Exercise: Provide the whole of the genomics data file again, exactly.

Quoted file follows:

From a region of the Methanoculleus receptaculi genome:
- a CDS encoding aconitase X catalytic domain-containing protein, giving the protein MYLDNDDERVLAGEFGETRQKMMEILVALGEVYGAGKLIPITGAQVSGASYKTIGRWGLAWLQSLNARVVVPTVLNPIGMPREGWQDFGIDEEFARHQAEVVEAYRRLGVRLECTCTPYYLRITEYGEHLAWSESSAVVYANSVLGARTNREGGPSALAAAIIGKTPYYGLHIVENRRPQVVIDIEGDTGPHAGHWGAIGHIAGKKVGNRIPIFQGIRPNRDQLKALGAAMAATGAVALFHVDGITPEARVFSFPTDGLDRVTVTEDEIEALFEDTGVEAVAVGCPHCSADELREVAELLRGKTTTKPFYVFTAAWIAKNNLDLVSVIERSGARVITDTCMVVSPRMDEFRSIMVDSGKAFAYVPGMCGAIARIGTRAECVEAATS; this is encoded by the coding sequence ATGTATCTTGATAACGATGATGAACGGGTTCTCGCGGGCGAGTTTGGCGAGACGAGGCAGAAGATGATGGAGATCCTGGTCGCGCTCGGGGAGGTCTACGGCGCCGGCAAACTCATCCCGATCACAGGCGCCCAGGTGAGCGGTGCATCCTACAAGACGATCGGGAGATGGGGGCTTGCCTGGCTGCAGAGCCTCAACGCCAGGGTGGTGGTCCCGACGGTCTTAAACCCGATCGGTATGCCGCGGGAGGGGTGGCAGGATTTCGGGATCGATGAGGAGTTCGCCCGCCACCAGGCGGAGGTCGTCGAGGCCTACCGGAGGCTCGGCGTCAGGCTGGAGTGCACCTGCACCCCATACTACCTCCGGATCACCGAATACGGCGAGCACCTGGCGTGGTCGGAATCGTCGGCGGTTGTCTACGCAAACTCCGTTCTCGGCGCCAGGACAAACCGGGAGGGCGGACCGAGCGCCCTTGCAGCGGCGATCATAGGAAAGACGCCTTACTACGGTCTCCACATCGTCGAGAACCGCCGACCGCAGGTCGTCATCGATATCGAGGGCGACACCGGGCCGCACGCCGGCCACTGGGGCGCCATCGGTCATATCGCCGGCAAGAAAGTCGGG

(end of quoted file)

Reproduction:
From a region of the Methanoculleus receptaculi genome:
- a CDS encoding aconitase X catalytic domain-containing protein, giving the protein MYLDNDDERVLAGEFGETRQKMMEILVALGEVYGAGKLIPITGAQVSGASYKTIGRWGLAWLQSLNARVVVPTVLNPIGMPREGWQDFGIDEEFARHQAEVVEAYRRLGVRLECTCTPYYLRITEYGEHLAWSESSAVVYANSVLGARTNREGGPSALAAAIIGKTPYYGLHIVENRRPQVVIDIEGDTGPHAGHWGAIGHIAGKKVGNRIPIFQGIRPNRDQLKALGAAMAATGAVALFHVDGITPEARVFSFPTDGLDRVTVTEDEIEALFEDTGVEAVAVGCPHCSADELREVAELLRGKTTTKPFYVFTAAWIAKNNLDLVSVIERSGARVITDTCMVVSPRMDEFRSIMVDSGKAFAYVPGMCGAIARIGTRAECVEAATS; this is encoded by the coding sequence ATGTATCTTGATAACGATGATGAACGGGTTCTCGCGGGCGAGTTTGGCGAGACGAGGCAGAAGATGATGGAGATCCTGGTCGCGCTCGGGGAGGTCTACGGCGCCGGCAAACTCATCCCGATCACAGGCGCCCAGGTGAGCGGTGCATCCTACAAGACGATCGGGAGATGGGGGCTTGCCTGGCTGCAGAGCCTCAACGCCAGGGTGGTGGTCCCGACGGTCTTAAACCCGATCGGTATGCCGCGGGAGGGGTGGCAGGATTTCGGGATCGATGAGGAGTTCGCCCGCCACCAGGCGGAGGTCGTCGAGGCCTACCGGAGGCTCGGCGTCAGGCTGGAGTGCACCTGCACCCCATACTACCTCCGGATCACCGAATACGGCGAGCACCTGGCGTGGTCGGAATCGTCGGCGGTTGTCTACGCAAACTCCGTTCTCGGCGCCAGGACAAACCGGGAGGGCGGACCGAGCGCCCTTGCAGCGGCGATCATAGGAAAGACGCCTTACTACGGTCTCCACATCGTCGAGAACCGCCGACCGCAGGTCGTCATCGATATCGAGGGCGACACCGGGCCGCACGCCGGCCACTGGGGCGCCATCGGTCATATCGCCGGCAAGAAAGTCGGG